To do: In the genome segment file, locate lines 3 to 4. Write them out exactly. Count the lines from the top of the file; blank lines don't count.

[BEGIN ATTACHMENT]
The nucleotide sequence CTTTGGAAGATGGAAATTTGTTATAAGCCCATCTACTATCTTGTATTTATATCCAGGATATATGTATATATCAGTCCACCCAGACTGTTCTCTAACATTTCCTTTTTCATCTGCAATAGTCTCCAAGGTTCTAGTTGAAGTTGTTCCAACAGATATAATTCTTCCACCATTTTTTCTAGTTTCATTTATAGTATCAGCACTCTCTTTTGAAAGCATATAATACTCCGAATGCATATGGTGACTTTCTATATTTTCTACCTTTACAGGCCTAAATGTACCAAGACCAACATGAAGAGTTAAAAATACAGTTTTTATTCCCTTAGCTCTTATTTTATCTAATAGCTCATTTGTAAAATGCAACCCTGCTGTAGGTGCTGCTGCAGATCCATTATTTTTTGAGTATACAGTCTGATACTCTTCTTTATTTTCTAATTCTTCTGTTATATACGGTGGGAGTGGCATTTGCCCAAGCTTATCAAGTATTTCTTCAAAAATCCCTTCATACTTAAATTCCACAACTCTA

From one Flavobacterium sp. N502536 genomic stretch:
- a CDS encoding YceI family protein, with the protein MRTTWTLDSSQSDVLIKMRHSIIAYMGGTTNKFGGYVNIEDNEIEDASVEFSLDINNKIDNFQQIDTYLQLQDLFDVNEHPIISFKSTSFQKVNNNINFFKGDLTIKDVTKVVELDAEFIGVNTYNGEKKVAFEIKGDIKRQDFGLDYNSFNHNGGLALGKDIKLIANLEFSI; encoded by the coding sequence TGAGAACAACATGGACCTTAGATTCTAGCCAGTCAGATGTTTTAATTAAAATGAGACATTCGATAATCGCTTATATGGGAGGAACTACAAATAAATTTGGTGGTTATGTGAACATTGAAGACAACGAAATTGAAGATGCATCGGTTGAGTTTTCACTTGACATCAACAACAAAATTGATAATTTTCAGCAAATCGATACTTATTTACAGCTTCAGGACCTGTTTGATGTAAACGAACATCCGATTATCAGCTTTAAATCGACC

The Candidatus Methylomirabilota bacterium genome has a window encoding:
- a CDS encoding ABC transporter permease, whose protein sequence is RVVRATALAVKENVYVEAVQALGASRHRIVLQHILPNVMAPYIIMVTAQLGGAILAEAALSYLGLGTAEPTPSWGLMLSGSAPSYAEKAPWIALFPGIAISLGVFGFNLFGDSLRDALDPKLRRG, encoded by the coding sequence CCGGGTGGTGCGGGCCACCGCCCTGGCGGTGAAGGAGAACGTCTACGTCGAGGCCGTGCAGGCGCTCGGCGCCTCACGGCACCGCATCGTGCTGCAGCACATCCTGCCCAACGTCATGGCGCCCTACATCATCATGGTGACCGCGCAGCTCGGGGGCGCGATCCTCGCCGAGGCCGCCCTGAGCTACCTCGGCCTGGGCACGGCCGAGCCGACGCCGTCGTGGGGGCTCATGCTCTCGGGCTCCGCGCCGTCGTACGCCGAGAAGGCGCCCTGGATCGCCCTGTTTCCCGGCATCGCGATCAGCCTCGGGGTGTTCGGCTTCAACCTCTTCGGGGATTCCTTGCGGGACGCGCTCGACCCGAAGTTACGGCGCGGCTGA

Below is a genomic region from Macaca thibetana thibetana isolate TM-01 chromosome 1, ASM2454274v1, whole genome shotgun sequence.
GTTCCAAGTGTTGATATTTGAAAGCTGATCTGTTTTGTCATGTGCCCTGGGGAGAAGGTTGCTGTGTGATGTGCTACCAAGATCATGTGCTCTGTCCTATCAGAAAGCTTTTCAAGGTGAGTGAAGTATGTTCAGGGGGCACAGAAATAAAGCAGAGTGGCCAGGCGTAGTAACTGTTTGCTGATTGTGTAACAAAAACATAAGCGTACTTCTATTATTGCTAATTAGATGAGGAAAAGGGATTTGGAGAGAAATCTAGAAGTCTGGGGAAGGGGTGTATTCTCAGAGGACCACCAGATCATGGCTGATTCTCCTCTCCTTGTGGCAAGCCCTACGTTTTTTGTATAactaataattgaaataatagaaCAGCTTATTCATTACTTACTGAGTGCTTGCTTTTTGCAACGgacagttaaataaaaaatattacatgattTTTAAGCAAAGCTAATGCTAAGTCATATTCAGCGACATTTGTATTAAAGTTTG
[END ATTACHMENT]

- a CDS encoding YceI family protein, with the protein MRTTWTLDSSQSDVLIKMRHSIIAYMGGTTNKFGGYVNIEDNEIEDASVEFSLDINNKIDNFQQIDTYLQLQDLFDVNEHPIISFKSTSFQKVNNNINFFKGDLTIKDVTKVVELDAEFIGVNTYNGEKKVAFEIKGDIKRQDFGLDYNSFNHNGGLALGKDIKLIANLEFSI; encoded by the coding sequence TGAGAACAACATGGACCTTAGATTCTAGCCAGTCAGATGTTTTAATTAAAATGAGACATTCGATAATCGCTTATATGGGAGGAACTACAAATAAATTTGGTGGTTATGTGAACATTGAAGACAACGAAATTGAAGATGCATCGGTTGAGTTTTCACTTGACATCAACAACAAAATTGATAATTTTCAGCAAATCGATACTTATTTACAGCTTCAGGACCTGTTTGATGTAAACGAACATCCGATTATCAGCTTTAAATCGACC

The Candidatus Methylomirabilota bacterium genome has a window encoding: